A fascinating place to move forward from, seeing as “Late Developers,” his second album in seven years, is not primarily concerned with the myriad melodramas inherent in growing older, exactly, but with the sheer act of having grown old. Like “A Bit of Previous,” last summers’ release, there is a growing presence of a more adult-aged character all throughout, taking precedence over the usual first-person journeys in juvenilia. A wizened, omniscient vantage can sing things like “you don’t have the time to waste time,” (the chorus from “Give a Little Time”) and declare satisfiedly that “these are the best of days.” Or, even better: “Who said that I had the wisdom, had the answers?” he asks in the eponymous track, “Late Developers.” “Wasn’t me!”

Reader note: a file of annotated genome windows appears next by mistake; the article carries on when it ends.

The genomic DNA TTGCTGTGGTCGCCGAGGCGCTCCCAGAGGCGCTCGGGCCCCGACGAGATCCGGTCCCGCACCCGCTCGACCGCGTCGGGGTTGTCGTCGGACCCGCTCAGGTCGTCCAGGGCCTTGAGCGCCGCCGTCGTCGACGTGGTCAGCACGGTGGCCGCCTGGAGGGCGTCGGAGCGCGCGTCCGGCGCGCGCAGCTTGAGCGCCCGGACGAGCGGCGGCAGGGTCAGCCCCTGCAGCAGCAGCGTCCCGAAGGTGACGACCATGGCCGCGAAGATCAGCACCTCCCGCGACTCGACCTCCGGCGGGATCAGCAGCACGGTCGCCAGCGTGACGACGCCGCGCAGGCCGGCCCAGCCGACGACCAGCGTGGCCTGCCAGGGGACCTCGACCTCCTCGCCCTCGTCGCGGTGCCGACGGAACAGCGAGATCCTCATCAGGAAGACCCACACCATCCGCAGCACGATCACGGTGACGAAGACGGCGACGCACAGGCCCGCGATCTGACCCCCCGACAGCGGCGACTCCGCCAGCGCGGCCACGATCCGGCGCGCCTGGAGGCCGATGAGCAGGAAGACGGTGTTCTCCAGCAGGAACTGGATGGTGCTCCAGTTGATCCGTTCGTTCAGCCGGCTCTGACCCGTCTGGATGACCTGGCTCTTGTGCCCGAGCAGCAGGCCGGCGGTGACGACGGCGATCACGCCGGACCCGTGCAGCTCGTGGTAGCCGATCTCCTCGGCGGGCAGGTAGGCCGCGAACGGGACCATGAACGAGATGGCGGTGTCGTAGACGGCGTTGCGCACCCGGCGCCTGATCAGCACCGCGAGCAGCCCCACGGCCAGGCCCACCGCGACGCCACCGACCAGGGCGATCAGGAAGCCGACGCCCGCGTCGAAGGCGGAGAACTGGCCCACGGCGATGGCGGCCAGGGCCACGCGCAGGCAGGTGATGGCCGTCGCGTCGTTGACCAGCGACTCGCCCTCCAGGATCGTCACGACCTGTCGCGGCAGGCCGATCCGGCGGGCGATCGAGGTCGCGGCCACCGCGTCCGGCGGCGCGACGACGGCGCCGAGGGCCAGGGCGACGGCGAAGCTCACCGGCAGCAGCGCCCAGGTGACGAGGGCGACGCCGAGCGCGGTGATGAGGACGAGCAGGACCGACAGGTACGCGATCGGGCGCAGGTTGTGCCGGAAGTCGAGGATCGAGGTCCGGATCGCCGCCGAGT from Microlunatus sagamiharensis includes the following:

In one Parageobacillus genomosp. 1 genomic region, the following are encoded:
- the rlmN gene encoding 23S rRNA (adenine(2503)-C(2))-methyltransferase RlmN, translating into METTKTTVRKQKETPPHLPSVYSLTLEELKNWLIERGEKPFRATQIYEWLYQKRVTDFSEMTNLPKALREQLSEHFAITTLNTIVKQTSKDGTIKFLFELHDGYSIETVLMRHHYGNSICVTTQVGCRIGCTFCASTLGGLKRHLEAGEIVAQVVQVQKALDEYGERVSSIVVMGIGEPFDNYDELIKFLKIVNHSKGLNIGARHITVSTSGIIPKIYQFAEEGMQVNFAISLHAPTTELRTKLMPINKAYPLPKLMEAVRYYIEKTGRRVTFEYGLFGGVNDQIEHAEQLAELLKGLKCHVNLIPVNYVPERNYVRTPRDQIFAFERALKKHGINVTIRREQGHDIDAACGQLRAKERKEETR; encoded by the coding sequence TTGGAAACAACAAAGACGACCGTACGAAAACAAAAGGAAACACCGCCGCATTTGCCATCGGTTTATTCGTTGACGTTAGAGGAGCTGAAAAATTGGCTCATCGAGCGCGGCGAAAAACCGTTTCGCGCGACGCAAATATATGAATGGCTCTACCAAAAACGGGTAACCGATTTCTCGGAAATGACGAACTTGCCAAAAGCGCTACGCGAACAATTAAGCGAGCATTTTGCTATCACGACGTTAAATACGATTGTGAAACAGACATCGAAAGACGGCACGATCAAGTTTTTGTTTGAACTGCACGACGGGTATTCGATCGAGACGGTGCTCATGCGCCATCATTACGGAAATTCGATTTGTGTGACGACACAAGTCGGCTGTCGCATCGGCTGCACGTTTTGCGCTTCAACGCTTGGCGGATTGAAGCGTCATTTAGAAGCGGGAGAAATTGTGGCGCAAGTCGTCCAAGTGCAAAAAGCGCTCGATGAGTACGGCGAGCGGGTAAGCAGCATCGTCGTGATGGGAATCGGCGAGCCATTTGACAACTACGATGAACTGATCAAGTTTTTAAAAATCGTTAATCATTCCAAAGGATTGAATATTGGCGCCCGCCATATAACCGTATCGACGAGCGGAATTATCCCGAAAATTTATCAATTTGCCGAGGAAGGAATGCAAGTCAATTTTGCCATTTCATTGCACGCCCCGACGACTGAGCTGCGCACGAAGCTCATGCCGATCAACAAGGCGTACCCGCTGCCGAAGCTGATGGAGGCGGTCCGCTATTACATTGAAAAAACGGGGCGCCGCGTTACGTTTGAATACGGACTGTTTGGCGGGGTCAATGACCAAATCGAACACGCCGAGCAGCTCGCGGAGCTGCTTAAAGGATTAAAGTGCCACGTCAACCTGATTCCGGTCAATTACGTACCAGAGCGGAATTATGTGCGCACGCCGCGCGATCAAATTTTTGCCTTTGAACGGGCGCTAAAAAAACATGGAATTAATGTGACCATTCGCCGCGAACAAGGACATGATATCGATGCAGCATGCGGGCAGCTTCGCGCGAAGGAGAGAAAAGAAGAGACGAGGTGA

I wonder whether some liberties are lost now that we seem to be sliding away from our usual slant points-of-view. Part of the thrill of early Belle and Sebastian was Murdoch’s ability to dream thousands of worries that felt like they came from nymphets and faunlets who fumbled their way through time and among one another. “Maybe it’s not my place to do that anymore,” he wonders aloud, “but I feel that when I use characters that aren’t quite me, these songs are sort of like conversations I’m having with myself.”

In an email later, he highlights the governing principle of his work from an article I send him on a much-discussed genre called autofiction, clipping out a sentence that reads “a blending of the real and the invented.” On its face, this is an obvious, even redundant statement – to varying degrees, this the way that all writers operate unless they’re creating something patently nonfictional. But there is a supernatural quality at play in all the sounds and sighs of Belle and Sebastian’s music, and there is a permanent fictive ingredient in the real-life Murdoch that seems to lend him the ability to access impossible avenues into woe and love and confusion.